Vented the rear with 9/16” drilled holes and one vent under the two front servos. The airscoop is a whit plastic spoon. I saved the plastic package formed to my 2” spinner. This would be a fix later on if it gets too warm in the fuse.
Posted by UpNup | Sep 27, 2018 @ 08:33 PM | 2,199 Views
More landing gear progress. Installed 425 and 322 Hi Tec servos.

The trick was getting the hole cut in the front wall and running the control rods exactly where they should go.

The cockpit slid down over the servos with plenty of room to spare.

The next challenge is the motor controls.
Posted by UpNup | Sep 19, 2018 @ 03:46 AM | 2,390 Views
Wheels on the landing gear need to be reamed out to fit the axle.

The nose gear is more scale liking with a new pastiche sleeve. I used a plastic rod from window blinds. I used a box cutter to slit the side and pop it over the nose gear wire. Then I put CA and clamped it to seal the slit. A white plastic straw would have been easier.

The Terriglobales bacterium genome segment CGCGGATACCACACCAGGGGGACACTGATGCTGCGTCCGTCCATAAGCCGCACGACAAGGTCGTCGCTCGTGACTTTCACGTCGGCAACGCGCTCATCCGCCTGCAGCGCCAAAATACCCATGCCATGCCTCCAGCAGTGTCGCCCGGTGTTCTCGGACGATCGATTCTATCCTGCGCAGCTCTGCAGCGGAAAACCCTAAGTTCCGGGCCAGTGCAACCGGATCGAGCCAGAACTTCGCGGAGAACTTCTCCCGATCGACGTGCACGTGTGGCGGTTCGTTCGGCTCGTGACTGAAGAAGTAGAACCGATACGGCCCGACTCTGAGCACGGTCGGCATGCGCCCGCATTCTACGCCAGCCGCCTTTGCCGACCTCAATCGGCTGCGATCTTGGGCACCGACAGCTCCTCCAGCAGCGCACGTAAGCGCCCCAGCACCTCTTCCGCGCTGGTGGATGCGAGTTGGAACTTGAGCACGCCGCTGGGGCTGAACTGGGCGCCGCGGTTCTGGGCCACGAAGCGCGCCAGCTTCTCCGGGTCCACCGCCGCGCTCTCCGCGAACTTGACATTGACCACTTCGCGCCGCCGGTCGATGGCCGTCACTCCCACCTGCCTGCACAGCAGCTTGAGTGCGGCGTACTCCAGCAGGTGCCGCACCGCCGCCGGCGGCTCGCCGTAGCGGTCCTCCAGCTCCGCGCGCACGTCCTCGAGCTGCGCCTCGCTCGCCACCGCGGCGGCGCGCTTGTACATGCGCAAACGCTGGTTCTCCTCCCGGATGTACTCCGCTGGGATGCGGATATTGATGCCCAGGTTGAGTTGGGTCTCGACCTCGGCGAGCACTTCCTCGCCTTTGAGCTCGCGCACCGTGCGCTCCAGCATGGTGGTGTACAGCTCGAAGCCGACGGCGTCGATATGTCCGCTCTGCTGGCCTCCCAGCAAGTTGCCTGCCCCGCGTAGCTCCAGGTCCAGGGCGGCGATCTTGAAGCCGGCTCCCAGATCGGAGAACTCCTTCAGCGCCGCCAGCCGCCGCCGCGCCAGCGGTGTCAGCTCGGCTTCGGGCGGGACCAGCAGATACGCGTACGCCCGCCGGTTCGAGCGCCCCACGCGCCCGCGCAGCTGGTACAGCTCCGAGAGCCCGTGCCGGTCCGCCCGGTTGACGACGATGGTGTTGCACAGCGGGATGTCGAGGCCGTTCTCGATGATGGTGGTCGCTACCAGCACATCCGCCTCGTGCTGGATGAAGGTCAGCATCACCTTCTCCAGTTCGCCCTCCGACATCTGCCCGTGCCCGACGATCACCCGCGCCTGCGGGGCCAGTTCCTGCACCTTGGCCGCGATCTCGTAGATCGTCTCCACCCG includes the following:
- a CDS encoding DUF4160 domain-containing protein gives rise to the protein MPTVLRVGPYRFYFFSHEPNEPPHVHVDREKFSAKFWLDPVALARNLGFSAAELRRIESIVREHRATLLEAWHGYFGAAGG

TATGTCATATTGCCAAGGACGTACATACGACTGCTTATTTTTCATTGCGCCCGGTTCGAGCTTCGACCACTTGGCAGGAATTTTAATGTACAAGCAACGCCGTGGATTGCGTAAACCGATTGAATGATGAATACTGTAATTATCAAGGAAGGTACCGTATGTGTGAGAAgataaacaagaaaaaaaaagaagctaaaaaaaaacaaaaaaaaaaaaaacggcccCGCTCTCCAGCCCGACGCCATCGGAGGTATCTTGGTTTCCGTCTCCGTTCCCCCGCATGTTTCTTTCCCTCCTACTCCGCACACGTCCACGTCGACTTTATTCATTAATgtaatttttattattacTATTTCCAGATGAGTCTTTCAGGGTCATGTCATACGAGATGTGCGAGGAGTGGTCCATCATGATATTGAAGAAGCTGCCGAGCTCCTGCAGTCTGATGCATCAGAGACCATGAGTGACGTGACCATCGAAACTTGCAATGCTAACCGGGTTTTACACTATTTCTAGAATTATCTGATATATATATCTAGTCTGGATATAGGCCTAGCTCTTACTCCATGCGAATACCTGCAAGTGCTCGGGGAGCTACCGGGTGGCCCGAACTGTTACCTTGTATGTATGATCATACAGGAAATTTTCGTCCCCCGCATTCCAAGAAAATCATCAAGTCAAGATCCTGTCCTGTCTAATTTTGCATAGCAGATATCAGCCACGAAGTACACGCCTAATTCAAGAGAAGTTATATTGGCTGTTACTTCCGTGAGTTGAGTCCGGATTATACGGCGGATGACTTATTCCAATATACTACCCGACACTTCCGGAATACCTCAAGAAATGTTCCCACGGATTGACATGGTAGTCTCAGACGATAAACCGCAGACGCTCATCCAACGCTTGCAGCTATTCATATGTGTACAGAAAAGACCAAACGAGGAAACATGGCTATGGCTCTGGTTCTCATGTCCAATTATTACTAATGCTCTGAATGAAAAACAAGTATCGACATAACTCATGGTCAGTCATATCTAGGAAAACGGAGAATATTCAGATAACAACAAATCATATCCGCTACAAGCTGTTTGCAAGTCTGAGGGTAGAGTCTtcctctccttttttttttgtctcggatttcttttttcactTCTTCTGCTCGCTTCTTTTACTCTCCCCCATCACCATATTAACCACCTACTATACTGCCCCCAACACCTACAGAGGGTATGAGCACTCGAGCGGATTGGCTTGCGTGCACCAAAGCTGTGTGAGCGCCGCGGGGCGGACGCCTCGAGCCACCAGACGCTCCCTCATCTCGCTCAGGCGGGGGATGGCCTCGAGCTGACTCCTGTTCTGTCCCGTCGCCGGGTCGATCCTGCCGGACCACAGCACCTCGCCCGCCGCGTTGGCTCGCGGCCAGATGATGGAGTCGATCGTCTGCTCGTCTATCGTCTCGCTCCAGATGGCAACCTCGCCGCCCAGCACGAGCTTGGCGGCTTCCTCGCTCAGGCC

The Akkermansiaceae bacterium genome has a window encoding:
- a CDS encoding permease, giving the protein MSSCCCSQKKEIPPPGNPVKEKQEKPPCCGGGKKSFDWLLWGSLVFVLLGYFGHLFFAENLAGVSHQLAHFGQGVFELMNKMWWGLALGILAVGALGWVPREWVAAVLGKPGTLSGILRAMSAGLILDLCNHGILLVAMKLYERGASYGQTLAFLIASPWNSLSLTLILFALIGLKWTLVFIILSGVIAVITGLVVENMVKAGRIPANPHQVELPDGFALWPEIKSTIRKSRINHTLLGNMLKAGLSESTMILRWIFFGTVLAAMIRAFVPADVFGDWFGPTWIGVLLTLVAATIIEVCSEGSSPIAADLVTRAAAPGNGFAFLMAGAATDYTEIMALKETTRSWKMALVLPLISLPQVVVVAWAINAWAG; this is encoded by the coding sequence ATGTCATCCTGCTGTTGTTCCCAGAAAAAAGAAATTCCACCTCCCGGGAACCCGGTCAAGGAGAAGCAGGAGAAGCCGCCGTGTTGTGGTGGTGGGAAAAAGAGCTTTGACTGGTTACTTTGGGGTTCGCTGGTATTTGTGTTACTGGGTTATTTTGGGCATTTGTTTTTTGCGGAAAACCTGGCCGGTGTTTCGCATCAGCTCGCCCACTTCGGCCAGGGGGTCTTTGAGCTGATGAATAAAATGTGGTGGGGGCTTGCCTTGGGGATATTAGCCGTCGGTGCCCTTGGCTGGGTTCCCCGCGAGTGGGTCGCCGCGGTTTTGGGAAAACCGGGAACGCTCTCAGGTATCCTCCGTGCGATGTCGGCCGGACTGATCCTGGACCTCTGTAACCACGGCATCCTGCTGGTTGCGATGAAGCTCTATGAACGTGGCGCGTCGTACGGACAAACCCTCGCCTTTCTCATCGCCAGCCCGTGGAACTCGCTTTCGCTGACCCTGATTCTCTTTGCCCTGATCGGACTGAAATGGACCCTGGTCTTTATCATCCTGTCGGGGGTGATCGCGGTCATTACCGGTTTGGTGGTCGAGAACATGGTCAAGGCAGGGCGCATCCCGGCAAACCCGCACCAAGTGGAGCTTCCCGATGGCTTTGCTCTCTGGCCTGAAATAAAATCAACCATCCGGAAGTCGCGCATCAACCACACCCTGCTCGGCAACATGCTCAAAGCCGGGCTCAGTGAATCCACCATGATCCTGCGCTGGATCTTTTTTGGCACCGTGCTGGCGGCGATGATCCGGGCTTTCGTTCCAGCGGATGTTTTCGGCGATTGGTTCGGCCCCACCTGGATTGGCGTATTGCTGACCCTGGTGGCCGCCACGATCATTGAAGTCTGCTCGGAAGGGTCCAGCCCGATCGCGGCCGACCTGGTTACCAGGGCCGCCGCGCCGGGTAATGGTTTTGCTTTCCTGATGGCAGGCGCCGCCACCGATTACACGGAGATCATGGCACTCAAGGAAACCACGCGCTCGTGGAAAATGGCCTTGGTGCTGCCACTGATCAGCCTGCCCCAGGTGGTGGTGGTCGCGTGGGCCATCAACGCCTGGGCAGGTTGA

The wheel pants in the instruction manual are wrong. For one, it left out the axle. Slots must be cut on both sides of the wheel pants.

The key to the wheel pants assembly is to put the wood piece into the pants and screw it to the landing gear. Mash the assembled wheel, wheel collar and axle into the soft plastic wheel pants.
Posted by UpNup | Sep 01, 2018 @ 05:39 PM | 2,389 Views
Here is an instruction manual that I cobbled together from photos of the actual manual.
The guy that provided them has done an electric conversion.

Instruction Manual - Long EZ .46 Nitroplanes -- PDF file attached
Posted by UpNup | Aug 05, 2018 @ 04:54 PM | 2,073 Views
My Ford Flivver was several ounces too tail heavy. This pushed the CG back 3/4”. It’s test/maiden rocketed straight up and then dove. I pulled up the elevators enough to pancake and flip.

When planning for an electric build, it will be lighter up front so that needs to be taken into consideration when designing or re-engineering the tail feathers.

1. Replaced the Williams Bro. plastic & rubber tailwheel. Made a ply/balsa wheel. Slipped it over the axle bracket. Plastic wheel was twice the weight of the wood wheel.